Tracking Figures in Medium Motion
So we've come outside, we were inside where we were practicing drawing the figure in a slow casual motion. We're going to ramp it up a little bit by drawing outdoors. You know, you may have family members who like to garden, in my case my daughter celeste loves to garden and I love going outside and doing sketches of her uh potting plants, which is what we'll do today and you know, to set up in a way where you have a place to sit and a place to lay out your things to sketch with. This is a nice thing to do while she's working. We're gonna track her motion doing gesture drawing. Um she's obviously got overalls on, so they'll be considerations about, you know, working with um clothing uh and all of those things. So we're gonna be drawing her as we're uh as she's working as she's potting plants for our garden. And this is something that artists have done for centuries. This Rembrandt drawing here, which I really love. It's a sweet little intimate drawing of people wearing obviously old fa...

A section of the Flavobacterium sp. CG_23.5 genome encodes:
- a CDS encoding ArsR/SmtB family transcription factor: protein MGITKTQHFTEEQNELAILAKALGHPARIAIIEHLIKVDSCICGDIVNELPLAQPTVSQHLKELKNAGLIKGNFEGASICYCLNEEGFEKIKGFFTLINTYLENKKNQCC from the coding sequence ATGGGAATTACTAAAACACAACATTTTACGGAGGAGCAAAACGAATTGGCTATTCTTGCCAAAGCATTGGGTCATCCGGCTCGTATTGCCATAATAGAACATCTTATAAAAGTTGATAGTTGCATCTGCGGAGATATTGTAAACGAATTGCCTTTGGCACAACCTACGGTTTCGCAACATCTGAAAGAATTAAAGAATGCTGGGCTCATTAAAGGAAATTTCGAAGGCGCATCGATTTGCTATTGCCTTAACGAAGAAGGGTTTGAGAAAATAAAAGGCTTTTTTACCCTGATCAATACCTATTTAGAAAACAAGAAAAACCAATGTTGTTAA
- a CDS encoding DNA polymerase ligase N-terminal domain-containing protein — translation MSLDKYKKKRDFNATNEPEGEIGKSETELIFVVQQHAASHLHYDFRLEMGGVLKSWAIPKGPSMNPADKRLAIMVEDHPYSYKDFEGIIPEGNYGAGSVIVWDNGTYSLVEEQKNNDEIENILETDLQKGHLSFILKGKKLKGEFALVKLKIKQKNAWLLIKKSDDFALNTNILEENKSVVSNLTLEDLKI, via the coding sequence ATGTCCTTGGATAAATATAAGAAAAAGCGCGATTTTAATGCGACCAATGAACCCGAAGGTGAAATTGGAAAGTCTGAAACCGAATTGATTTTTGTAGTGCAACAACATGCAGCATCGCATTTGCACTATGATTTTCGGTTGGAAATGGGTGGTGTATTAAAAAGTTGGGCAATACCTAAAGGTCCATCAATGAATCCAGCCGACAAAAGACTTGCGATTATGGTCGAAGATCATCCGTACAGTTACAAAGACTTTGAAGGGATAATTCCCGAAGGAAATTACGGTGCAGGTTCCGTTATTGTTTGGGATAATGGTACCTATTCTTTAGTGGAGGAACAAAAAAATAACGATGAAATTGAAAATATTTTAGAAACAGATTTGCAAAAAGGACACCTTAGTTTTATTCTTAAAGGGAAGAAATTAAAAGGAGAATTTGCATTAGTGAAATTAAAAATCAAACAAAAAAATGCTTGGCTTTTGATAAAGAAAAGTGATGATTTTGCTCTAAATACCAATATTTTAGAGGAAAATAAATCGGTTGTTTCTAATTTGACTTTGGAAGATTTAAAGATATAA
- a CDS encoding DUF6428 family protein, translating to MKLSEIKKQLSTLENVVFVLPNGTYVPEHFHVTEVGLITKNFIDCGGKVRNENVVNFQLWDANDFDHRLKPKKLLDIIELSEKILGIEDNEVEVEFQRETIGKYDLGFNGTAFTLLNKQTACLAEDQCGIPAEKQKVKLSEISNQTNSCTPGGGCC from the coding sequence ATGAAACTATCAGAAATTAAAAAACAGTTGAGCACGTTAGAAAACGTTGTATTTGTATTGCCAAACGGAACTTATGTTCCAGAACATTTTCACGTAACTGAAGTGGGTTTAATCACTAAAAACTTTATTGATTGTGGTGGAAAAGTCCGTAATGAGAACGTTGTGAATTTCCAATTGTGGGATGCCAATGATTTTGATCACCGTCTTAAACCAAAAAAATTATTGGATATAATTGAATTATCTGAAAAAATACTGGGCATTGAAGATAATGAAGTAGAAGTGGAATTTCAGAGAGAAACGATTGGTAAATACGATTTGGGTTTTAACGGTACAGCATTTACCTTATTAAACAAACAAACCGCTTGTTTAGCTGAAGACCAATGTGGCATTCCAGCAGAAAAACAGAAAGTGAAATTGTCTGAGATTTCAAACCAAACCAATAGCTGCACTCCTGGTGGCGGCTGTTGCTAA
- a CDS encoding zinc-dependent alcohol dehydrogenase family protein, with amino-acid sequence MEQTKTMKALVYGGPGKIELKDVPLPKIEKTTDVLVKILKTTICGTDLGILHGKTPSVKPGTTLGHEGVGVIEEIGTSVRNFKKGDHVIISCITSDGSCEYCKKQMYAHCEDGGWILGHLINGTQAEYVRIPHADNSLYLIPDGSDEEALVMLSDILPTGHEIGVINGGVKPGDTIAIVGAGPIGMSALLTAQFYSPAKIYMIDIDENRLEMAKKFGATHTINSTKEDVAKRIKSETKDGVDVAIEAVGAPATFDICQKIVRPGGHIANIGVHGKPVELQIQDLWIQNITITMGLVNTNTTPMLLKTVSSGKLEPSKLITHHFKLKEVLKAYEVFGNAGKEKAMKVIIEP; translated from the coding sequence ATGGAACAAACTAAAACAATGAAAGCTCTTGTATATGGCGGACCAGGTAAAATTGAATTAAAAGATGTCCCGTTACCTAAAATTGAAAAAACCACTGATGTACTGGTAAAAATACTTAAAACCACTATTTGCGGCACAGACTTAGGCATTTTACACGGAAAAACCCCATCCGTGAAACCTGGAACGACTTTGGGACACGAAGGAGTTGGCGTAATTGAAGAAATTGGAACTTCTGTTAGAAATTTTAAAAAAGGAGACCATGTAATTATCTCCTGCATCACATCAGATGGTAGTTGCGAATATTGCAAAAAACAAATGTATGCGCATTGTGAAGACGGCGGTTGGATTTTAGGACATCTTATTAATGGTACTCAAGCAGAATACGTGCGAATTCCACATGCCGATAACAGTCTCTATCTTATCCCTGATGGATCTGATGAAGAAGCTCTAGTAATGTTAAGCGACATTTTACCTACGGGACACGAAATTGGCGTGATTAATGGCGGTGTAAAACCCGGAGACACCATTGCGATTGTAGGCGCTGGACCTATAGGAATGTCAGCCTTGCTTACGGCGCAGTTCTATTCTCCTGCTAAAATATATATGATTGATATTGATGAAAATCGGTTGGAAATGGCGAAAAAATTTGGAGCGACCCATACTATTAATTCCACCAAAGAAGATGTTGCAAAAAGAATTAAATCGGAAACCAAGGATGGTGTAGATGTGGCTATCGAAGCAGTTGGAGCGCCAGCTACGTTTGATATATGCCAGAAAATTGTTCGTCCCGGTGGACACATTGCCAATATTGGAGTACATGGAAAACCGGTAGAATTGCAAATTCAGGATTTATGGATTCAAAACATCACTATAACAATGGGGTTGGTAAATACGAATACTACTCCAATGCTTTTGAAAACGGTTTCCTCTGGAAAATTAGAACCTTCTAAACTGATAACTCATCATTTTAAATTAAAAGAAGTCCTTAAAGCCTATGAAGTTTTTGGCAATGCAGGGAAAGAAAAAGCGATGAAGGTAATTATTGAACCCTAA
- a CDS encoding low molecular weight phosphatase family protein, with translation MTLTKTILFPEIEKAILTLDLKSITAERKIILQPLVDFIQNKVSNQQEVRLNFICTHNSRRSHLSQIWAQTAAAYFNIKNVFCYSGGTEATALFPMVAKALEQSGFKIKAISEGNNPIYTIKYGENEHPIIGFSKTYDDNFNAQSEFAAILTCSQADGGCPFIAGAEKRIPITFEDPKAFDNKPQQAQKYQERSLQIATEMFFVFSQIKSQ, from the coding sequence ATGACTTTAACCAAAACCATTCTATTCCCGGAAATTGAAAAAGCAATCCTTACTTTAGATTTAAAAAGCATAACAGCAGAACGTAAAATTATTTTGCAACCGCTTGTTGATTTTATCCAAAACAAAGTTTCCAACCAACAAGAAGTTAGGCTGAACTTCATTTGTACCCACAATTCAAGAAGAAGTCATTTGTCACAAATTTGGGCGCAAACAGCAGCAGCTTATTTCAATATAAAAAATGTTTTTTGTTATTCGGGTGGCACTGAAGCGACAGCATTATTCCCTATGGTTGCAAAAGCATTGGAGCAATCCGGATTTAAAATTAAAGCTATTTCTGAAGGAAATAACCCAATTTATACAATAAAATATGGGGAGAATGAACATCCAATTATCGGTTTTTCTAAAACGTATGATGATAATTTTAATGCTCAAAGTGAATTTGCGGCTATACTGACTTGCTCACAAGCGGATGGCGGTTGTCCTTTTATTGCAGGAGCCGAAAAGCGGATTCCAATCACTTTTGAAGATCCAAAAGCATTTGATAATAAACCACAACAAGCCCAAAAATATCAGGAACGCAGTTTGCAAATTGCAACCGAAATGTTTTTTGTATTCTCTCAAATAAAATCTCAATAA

shioned clothes, but just like a really slow gesture. You could imagine them walking with this baby through a village, the arm is outstretched, there's a sense of, you know, one figure sort of leaning down all of that are things that you can easily capture when you're drawing on location drawing outdoors and just keeping it very casual and very loose. So rather than taking an approach where you're drawing every single fold in the drapery of the clothes, what we're going to start with is actually working with this idea of structure. And so in a moment I'm going to actually sort of freeze frame celeste movement and just do a very quick structural drawing where I'm tracking her body and space, finding the joints, finding the angles of the limbs, and then she'll be set in motion again very slowly and we'll take that structure, will take that sort of stick figure version and just sort of notice how that one pose will flow into the other. And it's challenging even at like a medium speed like this, but this is really where the rubber meets the road. It's where you can really practice things in real time and I find that to be really fun to do. So we're gonna give that a go. Alright, so I'm gonna take my drawing pad and find a clean page. I've got my drawing tools laid out here and I'm gonna turn to face celeste and in a moment. And so you sort of notice I have my drawing pad on an angle, I'm open to the view here to the scene so that I can sort of see both at the same time. All right, so celeste if you just kind of yeah, hold that pose just like that. So she's just gonna freeze her action for a moment so that I can just show maybe a starting point, a place to launch from. So what I'm what I'm interested in here is the fact that I can take sort of shoulder to shoulder from the shoulder down to the elbow. It's like creating a map of the body from the elbow to the wrist. This far arm here coming down towards the pot, where she's planting a sense of, you know, just a basic oval for the head coming down the body to sort of what might be a hip point here out to the knee and then down to the ground where her foot hits the ground. There's sort of a zigzag shape and the foot in the back hits the ground here. This is a basic sort of stick figure shape that corresponds shoulder to shoulder, shoulder to elbow, elbow to wrist, shoulder too far elbow, elbow to wrist need to hip to ankle. This sort of notation when a figure is moving quickly might be, you'd be lucky often to get that much down. But these are the things that we want to track as they move through space. You might, even as I'm developing it here, you might even get a chance to put, you know, maybe a volume for the rib cage, maybe a volume for the leg. You know, maybe a sense of, you know, the overalls as she's wearing them. But you'll notice that as we track, it might get even more fluid. But this is what we're after these core points or after this core structure. And then ultimately, I'll just be making many, many drawings as she moves through space. And this is really raw material, it's raw material that you could use for working up further sketches over time. So let's give it a try. So, so you can get back to work doing your planting. And I'm going to just try to draw her very she's moving and she's gonna move quite slowly getting a tilt of the head. And sometimes it's nice, you know, when the figure is holding a particular pose and parts of the body are moving, so if she's down planting, I can I can start to just do a drawing where she, her body is pretty stable, but it's mostly her arms that are moving. And sometimes when you started drawing, you might just sort of have to give up on it if the figure like moves a little bit too quickly, but here's an example of, you know, she was in a pose like this and now this arm is moved up into this direction, this hand is moving up and down, so there's a sense of movement as she goes. So, I'm gonna start a new page again, just establishing the core pose and you can even include a little bit of maybe what they're working with. So in this case she's potting some, I think that's Tarragon. So you can have a relationship too, you know what's happening and then as she reaches over and grabs some more dirt. Sometimes you get to a point where imposed where you have to actually, so she starts to turn towards the wheelbarrow, I might just actually start a whole new drawing because in that motion towards the wheelbarrow she's turned her body her upper body anyway. And so in the turning of the upper body, I can shift it a little bit, the legs are shifting a little bit and then starting another one where she's back to the potting and let's try another and maybe if she shifts her body maybe towards the wheelbarrow again or even stands, we can get a standing pose eventually. But yeah, that's nice and you can look at the tilt and sort of the gesture of the arms as they come together. You know, she's holding a small plant now. So maybe even creating a sense of that small plant. Again, not forgetting about the structure and if some part of the body is obscured by something in the foreground, you can just let it slip behind like that far leg slips behind the pot. And if it if opposes sustained, you might get a little more time to put in a little bit more detail, a little bit more volume. And even in this case, possibly a little notation for maybe the space around the figure and now that she's leaning over like that again, I want to try to capture that motion of and sometimes it's a little bit about actually remembering, you know that motion one way and then the motion the other way. And actually, so she's leaning to the right, I can re establish that drawing and then as she leans to the left and leans down, I can actually start to establish um that drawing sort of back and forth and they might just start to overlap each other, which can look really beautiful because it starts to track this idea of the fleeting motion of the body, you know, and that's what you're really looking for. You're looking to track the motion, you're looking to track the gesture and drawing on location again. You know, really in some cases just giving some clues about where the figure is, whether you're in a backyard or maybe in an urban setting. Let's just do one more. Yeah, it's nice to the side. So this is great. They just get this kind of curve of the back, down to the knee, out to the foot, other foot is up and coming back and then then she's come a little bit more upright. So this was the spine. Now this is the spine and this it leaves you a little bit breathless, right? It leaves you a little bit breathless because you just have to it's almost like I'm looking at my drawing but I'm actually spending almost more time looking at my daughter because there's not a whole lot of futzing or time to start to work with all the, all the particulars of the drawing as she shifts in space. So it becomes almost like an animated sort of sequence over time. And with this medium speed drawing again, you can, if the figure is starting to stay in a particular position a little bit longer, you can start to sort of embellish with a little bit of a little bit more detail building out a little bit like in this case I'm starting to build out the overalls a little bit. The overalls are a nice thing to draw because they have straps which sort of help with the shape of the shoulders. And then one more sort of gestural pose where she's bending down with the arms coming down very loose. So this tracking of the figure in space at medium motion. Again, it could be um someone gardening, it could even be someone strolling very slowly down the street, It could be somebody folding laundry inside. This is an incredible opportunity to actually record your everyday life, you know, drawing in this way way, working with a friend or a family member can be an amazing way to really create a more intimate connection with your experience and an intimate connection with other human beings through the vehicle of drawing. So, I highly recommend giving this a try, definitely a challenge. But really is a wonderful way to record your experience